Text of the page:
Response of soil nitrous oxide flux to nitrogen fertiliser application and legume rotation in a semi-arid climate, identified by smoothing spline models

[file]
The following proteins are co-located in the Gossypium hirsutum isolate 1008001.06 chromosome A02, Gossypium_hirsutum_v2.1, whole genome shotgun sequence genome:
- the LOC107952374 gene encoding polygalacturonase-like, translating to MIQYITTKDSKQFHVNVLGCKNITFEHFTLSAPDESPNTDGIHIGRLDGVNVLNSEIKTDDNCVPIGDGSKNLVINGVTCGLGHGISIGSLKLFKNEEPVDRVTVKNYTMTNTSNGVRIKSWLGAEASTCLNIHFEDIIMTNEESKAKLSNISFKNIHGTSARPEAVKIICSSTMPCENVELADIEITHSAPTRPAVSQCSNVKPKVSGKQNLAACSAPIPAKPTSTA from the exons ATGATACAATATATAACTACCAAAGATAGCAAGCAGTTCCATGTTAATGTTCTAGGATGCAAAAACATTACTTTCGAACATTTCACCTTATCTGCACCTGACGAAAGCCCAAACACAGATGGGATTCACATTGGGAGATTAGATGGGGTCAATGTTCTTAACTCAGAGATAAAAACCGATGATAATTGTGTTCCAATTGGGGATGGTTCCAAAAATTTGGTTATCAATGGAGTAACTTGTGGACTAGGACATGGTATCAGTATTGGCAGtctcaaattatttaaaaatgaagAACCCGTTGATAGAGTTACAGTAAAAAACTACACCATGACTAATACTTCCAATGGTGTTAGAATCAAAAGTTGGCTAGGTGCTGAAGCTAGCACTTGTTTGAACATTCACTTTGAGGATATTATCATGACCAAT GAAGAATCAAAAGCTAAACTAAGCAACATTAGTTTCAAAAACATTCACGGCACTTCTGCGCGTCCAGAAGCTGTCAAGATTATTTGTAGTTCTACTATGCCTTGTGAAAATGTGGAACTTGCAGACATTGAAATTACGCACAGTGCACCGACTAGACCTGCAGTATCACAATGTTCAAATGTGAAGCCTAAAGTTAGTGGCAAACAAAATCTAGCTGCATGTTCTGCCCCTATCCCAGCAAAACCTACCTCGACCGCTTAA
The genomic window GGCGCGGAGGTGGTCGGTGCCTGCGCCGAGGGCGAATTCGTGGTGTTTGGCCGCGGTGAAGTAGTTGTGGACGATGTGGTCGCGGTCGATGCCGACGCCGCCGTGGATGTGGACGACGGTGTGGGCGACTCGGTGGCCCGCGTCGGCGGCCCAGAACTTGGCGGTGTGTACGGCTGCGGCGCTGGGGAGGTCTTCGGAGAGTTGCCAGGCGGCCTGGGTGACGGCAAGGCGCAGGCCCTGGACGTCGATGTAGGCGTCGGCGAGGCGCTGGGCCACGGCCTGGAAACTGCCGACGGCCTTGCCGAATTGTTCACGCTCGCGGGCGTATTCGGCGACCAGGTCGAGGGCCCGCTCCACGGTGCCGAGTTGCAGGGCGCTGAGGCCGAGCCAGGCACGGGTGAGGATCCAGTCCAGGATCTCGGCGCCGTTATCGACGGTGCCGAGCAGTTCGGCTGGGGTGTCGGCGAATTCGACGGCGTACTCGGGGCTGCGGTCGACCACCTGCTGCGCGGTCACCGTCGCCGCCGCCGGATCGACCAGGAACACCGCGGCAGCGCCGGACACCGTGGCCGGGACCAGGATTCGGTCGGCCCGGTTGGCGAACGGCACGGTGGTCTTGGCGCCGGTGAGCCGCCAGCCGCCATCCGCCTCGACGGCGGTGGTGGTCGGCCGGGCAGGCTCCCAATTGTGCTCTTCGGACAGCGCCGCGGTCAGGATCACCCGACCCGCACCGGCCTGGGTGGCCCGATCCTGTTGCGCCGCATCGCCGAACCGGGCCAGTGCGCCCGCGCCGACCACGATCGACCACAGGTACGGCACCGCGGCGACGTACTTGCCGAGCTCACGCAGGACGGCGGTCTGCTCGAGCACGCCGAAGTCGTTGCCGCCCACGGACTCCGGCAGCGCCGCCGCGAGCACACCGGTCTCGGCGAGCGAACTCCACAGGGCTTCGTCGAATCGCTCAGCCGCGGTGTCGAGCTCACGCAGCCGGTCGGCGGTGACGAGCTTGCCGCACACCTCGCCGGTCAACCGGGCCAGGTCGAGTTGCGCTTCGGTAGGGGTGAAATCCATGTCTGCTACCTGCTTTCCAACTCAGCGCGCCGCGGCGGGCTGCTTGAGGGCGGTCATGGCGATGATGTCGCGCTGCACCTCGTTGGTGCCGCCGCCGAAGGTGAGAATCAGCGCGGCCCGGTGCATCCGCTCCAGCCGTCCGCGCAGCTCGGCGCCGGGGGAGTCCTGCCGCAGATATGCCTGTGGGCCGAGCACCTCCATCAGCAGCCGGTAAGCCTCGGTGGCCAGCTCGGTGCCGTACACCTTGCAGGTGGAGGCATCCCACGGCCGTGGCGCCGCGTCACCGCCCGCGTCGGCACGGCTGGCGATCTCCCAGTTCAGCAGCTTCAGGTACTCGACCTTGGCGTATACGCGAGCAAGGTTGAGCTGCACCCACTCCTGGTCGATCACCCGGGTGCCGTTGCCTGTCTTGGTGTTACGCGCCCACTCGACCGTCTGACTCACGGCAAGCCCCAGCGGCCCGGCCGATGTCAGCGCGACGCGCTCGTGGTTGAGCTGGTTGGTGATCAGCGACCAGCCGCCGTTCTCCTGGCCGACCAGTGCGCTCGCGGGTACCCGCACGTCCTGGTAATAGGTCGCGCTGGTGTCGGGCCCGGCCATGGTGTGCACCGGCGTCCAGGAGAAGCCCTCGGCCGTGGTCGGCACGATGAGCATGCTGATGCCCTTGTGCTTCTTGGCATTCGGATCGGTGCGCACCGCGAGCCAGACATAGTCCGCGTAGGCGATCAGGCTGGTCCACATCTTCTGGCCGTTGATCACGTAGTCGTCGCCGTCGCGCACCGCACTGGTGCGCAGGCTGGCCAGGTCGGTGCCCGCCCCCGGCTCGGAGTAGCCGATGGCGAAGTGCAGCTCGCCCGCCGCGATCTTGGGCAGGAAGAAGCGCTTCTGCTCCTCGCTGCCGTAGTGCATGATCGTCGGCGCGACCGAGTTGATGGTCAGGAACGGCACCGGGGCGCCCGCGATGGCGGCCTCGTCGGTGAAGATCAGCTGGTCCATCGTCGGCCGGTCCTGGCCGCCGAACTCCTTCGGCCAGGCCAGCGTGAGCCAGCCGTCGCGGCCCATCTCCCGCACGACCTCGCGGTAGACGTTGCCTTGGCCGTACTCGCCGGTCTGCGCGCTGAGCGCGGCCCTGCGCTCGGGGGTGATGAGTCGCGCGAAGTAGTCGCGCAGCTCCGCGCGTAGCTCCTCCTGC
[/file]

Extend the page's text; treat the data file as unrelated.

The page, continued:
Although large areas of semi-arid land are extensively cropped, few studies have investigated the effect of nitrogen (N) fertiliser on nitrous oxide (N2O) emissions in these regions (Galbally et al. 2010). These emissions need to be measured in order to estimate N losses and calculate national greenhouse gas inventories. We examined the effect of different agronomic management practices applied to wheat (Triticum aestivum) grown on an alkaline Vertosol in south-eastern Australia on N2O emissions. In 2007, N2O emissions were measured over 12 months, during which N fertiliser (urea) was applied at sowing or N fertiliser plus supplementary irrigation (50 mm) was applied during the vegetative stage and compared with a treatment of no N fertiliser or irrigation. In a second experiment (2008), the effect of source of N on N2O emissions was examined. Wheat was grown on plots where either a pulse (field peas, Pisum sativum) or pasture legume (barrel medic, Medicago truncatula) crop had been sown in the previous season compared with a non-legume crop (canola, Brassica napus). To account for the N supplied by the legume phase, N fertiliser (50 kg N ha-1 as urea) was applied only to the wheat in the plots previously sown to canola. Fluxes of N2O were measured on a sub-daily basis (up to 16 measurements per chamber) by using automated chamber enclosures and a tuneable diode laser, and treatment differences were evaluated by a linear mixed model including cubic smoothing splines. Fluxes were low and highly variable, ranging from -3 to 28 ng N2O-N m-2 s-1. The application of N fertiliser at sowing increased N2O emissions for ~2 months after the fertiliser was applied. Applying irrigation (50 mm) during the vegetative growth stage produced a temporary (~1-week) but non-significant increase in N2O emissions compared with plots that received N fertiliser at sowing but were not irrigated. Including a legume in the rotation significantly increased soil inorganic N at sowing of the following wheat crop by 38 kg N ha-1 (field peas) or 57 kg ha-1 (barrel medic) compared with a canola crop. However, N2O emissions were greater in wheat plots where N fertiliser was applied than where wheat was sown into legume plots where no N fertiliser was applied. Over the 2 years of the field study, N2O emissions attributed to fertiliser ranged from 41 to 111 g N2O-N ha-1, and averaged of 75 g N2O-N ha-1 or 0.15% of the applied N fertiliser. Our findings confirm that the proportion of N fertiliser emitted as N2O from rainfed grain crops grown in Australian semi-arid regions is less than the international average of 1.0%.